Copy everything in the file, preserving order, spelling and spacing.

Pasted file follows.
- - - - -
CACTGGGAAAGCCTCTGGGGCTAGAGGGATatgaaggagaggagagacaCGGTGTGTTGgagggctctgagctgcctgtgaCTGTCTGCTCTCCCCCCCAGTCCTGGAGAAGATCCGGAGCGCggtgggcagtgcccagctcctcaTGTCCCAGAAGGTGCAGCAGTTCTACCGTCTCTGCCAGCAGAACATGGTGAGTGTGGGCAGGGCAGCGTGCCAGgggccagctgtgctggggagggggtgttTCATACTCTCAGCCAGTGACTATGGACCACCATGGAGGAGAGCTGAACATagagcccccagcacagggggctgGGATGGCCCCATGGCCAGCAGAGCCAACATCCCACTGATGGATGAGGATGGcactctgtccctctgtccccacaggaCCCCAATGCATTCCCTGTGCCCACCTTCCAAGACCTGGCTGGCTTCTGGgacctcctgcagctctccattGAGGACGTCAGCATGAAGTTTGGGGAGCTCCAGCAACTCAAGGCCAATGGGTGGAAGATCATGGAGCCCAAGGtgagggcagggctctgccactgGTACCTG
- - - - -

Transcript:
CACTGGGAAAGCCTCTGGGGCTAGAGGGATatgaaggagaggagagacaCGGTGTGTTGgagggctctgagctgcctgtgaCTGTCTGCTCTCCCCCCCAGTCCTGGAGAAGATCCGGAGCGCggtgggcagtgcccagctcctcaTGTCCCAGAAGGTGCAGCAGTTCTACCGTCTCTGCCAGCAGAACATGGTGAGTGTGGGCAGGGCAGCGTGCCAGgggccagctgtgctggggagggggtgttTCATACTCTCAGCCAGTGACTATGGACCACCATGGAGGAGAGCTGAACATagagcccccagcacagggggctgGGATGGCCCCATGGCCAGCAGAGCCAACATCCCACTGATGGATGAGGATGGcactctgtccctctgtccccacaggaCCCCAATGCATTCCCTGTGCCCACCTTCCAAGACCTGGCTGGCTTCTGGgacctcctgcagctctccattGAGGACGTCAGCATGAAGTTTGGGGAGCTCCAGCAACTCAAGGCCAATGGGTGGAAGATCATGGAGCCCAAGGtgagggcagggctctgccactgGTACCTG